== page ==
Significance of white matter anatomy in interpreting features and behaviour of low-grade gliomas and implications for surgical treatment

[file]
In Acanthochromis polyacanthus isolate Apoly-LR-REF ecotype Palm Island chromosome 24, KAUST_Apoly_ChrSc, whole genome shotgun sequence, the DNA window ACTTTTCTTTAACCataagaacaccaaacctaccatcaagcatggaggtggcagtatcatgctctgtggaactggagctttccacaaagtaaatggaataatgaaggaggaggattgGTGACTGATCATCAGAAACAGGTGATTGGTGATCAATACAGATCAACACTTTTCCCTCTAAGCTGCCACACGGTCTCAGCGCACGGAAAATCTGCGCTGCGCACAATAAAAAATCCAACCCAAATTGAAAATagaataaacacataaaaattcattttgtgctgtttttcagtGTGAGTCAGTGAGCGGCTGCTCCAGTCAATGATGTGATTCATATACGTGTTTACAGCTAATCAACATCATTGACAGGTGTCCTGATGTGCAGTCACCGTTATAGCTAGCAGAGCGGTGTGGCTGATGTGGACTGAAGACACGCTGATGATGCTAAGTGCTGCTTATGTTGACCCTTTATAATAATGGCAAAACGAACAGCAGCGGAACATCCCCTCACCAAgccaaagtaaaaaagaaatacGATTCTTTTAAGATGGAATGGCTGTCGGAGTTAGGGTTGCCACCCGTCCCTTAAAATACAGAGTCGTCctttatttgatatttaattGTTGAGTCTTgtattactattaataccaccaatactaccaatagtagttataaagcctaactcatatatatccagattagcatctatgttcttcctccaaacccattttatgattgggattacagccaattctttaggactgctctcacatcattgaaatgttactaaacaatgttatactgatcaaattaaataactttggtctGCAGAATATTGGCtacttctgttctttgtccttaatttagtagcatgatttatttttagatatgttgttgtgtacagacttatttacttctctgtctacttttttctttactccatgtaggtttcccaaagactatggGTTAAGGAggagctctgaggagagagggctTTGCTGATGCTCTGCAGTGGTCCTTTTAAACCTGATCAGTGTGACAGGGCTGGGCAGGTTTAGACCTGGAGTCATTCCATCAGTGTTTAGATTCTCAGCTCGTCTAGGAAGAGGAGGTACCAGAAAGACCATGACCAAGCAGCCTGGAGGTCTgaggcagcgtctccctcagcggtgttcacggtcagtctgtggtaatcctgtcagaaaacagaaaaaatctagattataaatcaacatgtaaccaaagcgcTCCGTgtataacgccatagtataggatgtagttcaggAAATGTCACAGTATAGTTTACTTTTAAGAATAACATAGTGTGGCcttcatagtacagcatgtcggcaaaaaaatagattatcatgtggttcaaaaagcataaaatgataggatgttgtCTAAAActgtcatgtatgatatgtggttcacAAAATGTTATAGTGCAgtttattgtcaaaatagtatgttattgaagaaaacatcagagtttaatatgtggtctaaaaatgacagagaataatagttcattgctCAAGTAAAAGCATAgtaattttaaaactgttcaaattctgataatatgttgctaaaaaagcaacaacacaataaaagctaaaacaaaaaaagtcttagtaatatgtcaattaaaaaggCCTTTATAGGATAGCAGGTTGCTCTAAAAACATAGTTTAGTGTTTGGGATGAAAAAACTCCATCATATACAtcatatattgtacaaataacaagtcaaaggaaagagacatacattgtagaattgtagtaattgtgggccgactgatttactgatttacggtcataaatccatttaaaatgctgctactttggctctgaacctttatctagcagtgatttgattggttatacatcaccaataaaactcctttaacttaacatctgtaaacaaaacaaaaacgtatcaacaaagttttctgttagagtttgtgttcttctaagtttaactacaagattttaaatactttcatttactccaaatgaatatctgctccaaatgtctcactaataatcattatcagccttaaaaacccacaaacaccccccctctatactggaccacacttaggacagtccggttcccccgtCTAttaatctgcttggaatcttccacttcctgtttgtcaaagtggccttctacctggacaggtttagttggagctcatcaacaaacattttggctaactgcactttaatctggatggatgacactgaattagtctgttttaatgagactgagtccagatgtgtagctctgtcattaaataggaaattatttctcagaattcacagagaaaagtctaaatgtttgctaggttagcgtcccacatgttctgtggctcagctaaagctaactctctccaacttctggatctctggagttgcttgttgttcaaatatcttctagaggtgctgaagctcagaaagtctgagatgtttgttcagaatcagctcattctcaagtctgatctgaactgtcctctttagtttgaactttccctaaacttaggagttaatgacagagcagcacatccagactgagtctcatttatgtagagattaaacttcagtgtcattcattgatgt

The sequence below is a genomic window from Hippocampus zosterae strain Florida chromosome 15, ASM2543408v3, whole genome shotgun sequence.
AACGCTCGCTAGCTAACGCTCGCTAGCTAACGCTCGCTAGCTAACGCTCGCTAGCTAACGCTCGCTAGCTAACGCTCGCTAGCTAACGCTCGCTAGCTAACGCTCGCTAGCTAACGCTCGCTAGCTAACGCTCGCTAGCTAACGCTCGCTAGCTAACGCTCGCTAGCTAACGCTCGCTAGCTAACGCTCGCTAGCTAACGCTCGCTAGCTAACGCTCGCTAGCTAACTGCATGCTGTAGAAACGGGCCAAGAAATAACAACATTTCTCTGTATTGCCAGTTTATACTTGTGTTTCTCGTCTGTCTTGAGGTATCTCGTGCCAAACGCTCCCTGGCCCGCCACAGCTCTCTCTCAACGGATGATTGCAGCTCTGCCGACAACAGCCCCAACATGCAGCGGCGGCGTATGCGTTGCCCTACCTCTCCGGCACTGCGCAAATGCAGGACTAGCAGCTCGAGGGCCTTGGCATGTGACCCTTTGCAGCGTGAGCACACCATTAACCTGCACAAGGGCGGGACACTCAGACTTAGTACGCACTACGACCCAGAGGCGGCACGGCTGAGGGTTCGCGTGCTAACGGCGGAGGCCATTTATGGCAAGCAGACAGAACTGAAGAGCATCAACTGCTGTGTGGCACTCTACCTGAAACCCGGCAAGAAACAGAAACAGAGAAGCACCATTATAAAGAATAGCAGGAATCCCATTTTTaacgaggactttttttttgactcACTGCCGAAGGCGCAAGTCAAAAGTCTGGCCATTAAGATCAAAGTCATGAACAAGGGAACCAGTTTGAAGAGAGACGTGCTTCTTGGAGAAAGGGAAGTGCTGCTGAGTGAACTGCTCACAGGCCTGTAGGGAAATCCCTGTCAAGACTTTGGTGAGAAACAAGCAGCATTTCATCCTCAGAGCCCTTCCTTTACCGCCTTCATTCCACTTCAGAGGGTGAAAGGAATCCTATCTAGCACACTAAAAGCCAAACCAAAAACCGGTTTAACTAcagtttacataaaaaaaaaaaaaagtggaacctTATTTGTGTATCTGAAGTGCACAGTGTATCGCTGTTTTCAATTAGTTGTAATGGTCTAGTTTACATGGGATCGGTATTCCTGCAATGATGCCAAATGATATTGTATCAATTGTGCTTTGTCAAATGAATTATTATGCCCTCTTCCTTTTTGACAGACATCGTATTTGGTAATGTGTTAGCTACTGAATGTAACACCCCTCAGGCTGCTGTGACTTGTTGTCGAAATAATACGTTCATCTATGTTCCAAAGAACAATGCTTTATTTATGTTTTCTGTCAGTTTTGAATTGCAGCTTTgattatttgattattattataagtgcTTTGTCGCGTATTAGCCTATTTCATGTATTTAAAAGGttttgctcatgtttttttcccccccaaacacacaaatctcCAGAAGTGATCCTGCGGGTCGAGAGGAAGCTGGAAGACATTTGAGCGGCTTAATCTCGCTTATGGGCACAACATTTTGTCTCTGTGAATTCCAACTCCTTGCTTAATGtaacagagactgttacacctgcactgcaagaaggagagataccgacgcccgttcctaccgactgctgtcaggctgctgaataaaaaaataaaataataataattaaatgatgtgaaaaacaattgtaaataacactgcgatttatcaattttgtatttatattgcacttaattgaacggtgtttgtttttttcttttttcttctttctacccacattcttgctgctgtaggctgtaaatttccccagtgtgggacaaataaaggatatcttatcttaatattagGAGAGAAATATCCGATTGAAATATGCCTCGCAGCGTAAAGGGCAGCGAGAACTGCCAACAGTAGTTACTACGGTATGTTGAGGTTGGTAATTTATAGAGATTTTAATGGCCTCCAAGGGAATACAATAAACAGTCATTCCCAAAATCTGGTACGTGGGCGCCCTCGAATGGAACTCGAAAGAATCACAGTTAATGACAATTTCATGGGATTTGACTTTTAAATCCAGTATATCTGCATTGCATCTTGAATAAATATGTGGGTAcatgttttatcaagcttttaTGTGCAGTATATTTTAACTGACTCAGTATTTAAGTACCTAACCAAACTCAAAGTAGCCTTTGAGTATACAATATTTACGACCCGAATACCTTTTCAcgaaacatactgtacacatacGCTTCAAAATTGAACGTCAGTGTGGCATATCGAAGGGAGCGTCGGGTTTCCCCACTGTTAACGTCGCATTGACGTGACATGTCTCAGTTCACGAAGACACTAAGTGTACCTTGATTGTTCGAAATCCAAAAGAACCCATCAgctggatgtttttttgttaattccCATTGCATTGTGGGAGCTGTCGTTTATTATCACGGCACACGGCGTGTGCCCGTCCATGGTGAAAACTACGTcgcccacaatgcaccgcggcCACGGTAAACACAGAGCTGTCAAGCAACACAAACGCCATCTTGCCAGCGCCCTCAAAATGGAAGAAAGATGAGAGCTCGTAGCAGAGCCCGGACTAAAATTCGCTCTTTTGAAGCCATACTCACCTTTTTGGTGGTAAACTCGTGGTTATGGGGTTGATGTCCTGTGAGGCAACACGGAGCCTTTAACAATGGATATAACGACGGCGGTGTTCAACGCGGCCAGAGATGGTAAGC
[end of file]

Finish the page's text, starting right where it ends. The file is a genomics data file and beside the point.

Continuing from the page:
Abstract: Diffuse gliomas are extremely heterogeneous tumours characterized by slow growth but extensive infiltration. Their kinetic features reflect the complex interaction over time with the surrounding brain, influencing treatment planning and outcome. Indeed, resection of diffuse gliomas present a surgical challenge due to their invasiveness and the preferential location in eloquent regions. White matter bundles are the main eloquent limit to surgical resection, but this anatomical-functional information cannot be predicted preoperatively on the individual level. The incomplete description of the human brain connectome, the complex application of pathological/lesion model to the brain connectomic organization, and the underestimated role of white matter anatomy in radiological classification systems are among the major limitations for the comprehension of the glioma/white matter interaction. The overall aim of this thesis was to explore a new approach and new techniques to study the glioma/white matter interaction. A combination of white matter dissection and diffusion tensor tractography (DTT) was used to describe the connectomic organization of two major temporo-occipital connections, the inferior and the middle longitudinal fasciculus. This information was applied to patients with diffuse gliomas, demonstrating how white matter analysis was important to decode patient specific cognitive and language impairment. A new classification system for diffuse gliomas, the Brain-Grid, was created, merging local radiological anatomy with a DTT atlas for infiltration analysis. This standardized radiological tool provided information on subcortical extension (tumour invasiveness), speed, and preferential direction of glioma progression. Applied to a larger cohort of patients, differences were detected between diffuse gliomas subtypes. Tumour invasiveness and the preferential location, type, and extent of white matter involvement differed, impacting overall survival. Regional differences in white matter infiltration were detected among five major white matter bundles, and possible favourable morphological and diffusion features were investigated with transmission electron microscopy and DTT. Fibre diameter, myelin thickness, and the organization of the white matter fibres were different in regions with high infiltration frequency, providing a possible link to the preferential location of diffuse gliomas. Finally, the white matter connectivity, tumour-induced neuroplasticity, clinical and demographic information, preoperative assessment (neuropsychological and language evaluation) were compared with intraoperative findings during awake surgery. Neuropsychological impairment was associated with more invasive tumours and a higher risk of the intraoperative finding of eloquent tumour. The pattern of early cortical neuroplasticity seemed exhausted at the time of diagnosis, with age as a factor predicting the neuroplasticity potential. The combined use of these new techniques revealed new insights into the glioma/white matter interaction. The results provided in this thesis, describe a new way to structure the multidisciplinary perioperative management of these patients. This new information may improve the functional outcome at the individual level, resulting in prolonged survival for adults with diffuse gliomas.
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